When comparing how well doctors and the U-net neural network did, Lars points out that neural network had almost the same similarity score as the doctors’’. But we should emphasize again that Peltarion got these results by training on only 276 data points. How was it possible to get such good results with so few data points?

Deep Learning and healthcare: Breaking new ground with brain tumour segmentation

One possible solution Lars indicates is that how much data you need is domain-dependant. For example, when we compare two data sets – a tumour data set and an image data set, we come to the realisation that the tumour data sets are structurally very similar, so to cover a large part of all possible variations, we don’t need that much data. While for the image set, all data points are very different and to cover a large part of variations of natural images, we would need a lot more data points.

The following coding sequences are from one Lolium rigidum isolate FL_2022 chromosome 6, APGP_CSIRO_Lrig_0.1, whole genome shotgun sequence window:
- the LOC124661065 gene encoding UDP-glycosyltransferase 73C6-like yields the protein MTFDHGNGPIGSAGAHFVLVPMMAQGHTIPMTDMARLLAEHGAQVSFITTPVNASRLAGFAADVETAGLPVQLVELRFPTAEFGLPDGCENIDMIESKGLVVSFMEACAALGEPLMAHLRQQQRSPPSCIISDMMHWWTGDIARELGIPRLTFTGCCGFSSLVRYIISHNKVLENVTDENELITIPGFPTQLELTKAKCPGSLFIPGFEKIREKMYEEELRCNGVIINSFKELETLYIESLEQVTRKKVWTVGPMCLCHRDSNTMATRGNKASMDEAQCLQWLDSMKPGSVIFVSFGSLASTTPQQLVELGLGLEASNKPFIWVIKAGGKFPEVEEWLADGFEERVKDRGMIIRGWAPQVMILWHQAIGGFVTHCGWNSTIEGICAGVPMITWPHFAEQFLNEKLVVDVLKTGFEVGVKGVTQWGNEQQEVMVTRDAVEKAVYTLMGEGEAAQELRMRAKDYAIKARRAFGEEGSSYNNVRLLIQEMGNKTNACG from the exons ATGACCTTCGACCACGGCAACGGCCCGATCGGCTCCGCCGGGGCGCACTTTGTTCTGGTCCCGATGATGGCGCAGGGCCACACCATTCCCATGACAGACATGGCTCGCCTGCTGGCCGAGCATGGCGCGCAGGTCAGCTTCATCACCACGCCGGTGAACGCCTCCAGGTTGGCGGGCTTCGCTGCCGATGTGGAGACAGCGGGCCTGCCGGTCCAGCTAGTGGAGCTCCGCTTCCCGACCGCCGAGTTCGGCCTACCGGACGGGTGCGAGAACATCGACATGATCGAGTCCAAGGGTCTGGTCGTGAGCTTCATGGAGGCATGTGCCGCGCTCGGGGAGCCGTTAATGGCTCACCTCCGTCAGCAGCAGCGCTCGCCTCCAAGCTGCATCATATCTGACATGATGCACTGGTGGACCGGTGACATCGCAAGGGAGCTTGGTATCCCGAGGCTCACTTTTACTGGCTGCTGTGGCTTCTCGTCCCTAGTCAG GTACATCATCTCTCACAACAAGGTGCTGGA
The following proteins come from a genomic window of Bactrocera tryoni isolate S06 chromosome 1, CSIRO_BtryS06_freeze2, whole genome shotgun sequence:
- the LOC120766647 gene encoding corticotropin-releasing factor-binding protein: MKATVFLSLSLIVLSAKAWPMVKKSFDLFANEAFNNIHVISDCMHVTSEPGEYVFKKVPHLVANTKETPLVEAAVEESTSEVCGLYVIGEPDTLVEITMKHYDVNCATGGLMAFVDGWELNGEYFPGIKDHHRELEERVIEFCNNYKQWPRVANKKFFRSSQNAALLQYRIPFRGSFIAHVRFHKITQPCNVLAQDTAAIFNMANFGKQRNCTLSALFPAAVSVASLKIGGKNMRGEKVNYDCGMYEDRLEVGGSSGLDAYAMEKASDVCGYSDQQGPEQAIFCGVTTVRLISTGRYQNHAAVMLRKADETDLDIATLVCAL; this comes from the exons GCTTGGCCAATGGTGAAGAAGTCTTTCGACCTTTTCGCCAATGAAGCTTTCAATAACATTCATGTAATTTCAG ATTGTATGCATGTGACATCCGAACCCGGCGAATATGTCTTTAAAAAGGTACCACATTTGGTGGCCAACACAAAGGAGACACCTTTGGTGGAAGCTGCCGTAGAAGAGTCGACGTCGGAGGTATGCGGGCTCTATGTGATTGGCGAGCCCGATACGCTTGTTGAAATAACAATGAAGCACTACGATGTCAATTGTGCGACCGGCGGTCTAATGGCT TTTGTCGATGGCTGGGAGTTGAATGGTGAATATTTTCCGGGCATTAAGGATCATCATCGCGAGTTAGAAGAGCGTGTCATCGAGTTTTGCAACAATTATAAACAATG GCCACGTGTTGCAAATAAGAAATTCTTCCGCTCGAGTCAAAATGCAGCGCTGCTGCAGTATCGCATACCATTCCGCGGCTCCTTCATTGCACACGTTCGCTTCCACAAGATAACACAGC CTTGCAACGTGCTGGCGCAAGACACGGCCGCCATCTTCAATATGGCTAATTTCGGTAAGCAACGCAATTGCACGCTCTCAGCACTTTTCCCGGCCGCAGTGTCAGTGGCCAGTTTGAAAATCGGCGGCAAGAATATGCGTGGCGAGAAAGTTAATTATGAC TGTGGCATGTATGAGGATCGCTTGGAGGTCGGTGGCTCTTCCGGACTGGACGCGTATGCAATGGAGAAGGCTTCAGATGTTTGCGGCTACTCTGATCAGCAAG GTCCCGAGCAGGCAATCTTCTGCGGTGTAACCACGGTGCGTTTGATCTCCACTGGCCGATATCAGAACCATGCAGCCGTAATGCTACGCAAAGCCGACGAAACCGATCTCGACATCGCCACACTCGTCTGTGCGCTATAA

Taking into consideration Peltarion’s results, Lars advises companies that are asking themselves how many data points they need to build a model, should instead ask themselves if they have enough data to cover a large part of the possible variations of the domain they are trying to solve the problem in.

Challenges

When discovering new frontiers, challenges are inevitable. Some of the challenges Lars mentioned they encountered in their project were:

  • Reproducibility – Reproducing the model and results may prove difficult because they relied on many open-source tools. Additionally, the neural networks they were using were that much developed.